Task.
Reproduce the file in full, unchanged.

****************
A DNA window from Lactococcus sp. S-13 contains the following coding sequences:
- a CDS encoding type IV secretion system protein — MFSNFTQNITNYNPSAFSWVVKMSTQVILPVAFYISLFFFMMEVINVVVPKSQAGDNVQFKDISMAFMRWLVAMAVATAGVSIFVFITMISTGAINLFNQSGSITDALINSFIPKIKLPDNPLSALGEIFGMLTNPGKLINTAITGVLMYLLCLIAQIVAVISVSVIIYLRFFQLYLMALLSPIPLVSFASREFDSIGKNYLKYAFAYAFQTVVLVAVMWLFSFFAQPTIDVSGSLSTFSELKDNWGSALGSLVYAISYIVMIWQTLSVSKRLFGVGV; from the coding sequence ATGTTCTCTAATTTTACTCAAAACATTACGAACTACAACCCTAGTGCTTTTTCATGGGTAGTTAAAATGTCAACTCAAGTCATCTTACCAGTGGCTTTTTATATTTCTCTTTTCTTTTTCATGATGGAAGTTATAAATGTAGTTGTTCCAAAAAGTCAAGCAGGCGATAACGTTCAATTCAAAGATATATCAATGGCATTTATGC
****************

A DNA window from Lactococcus sp. S-13 contains the following coding sequences:
- a CDS encoding type IV secretion system protein — MFSNFTQNITNYNPSAFSWVVKMSTQVILPVAFYISLFFFMMEVINVVVPKSQAGDNVQFKDISMAFMRWLVAMAVATAGVSIFVFITMISTGAINLFNQSGSITDALINSFIPKIKLPDNPLSALGEIFGMLTNPGKLINTAITGVLMYLLCLIAQIVAVISVSVIIYLRFFQLYLMALLSPIPLVSFASREFDSIGKNYLKYAFAYAFQTVVLVAVMWLFSFFAQPTIDVSGSLSTFSELKDNWGSALGSLVYAISYIVMIWQTLSVSKRLFGVGV; from the coding sequence ATGTTCTCTAATTTTACTCAAAACATTACGAACTACAACCCTAGTGCTTTTTCATGGGTAGTTAAAATGTCAACTCAAGTCATCTTACCAGTGGCTTTTTATATTTCTCTTTTCTTTTTCATGATGGAAGTTATAAATGTAGTTGTTCCAAAAAGTCAAGCAGGCGATAACGTTCAATTCAAAGATATATCAATGGCATTTATGC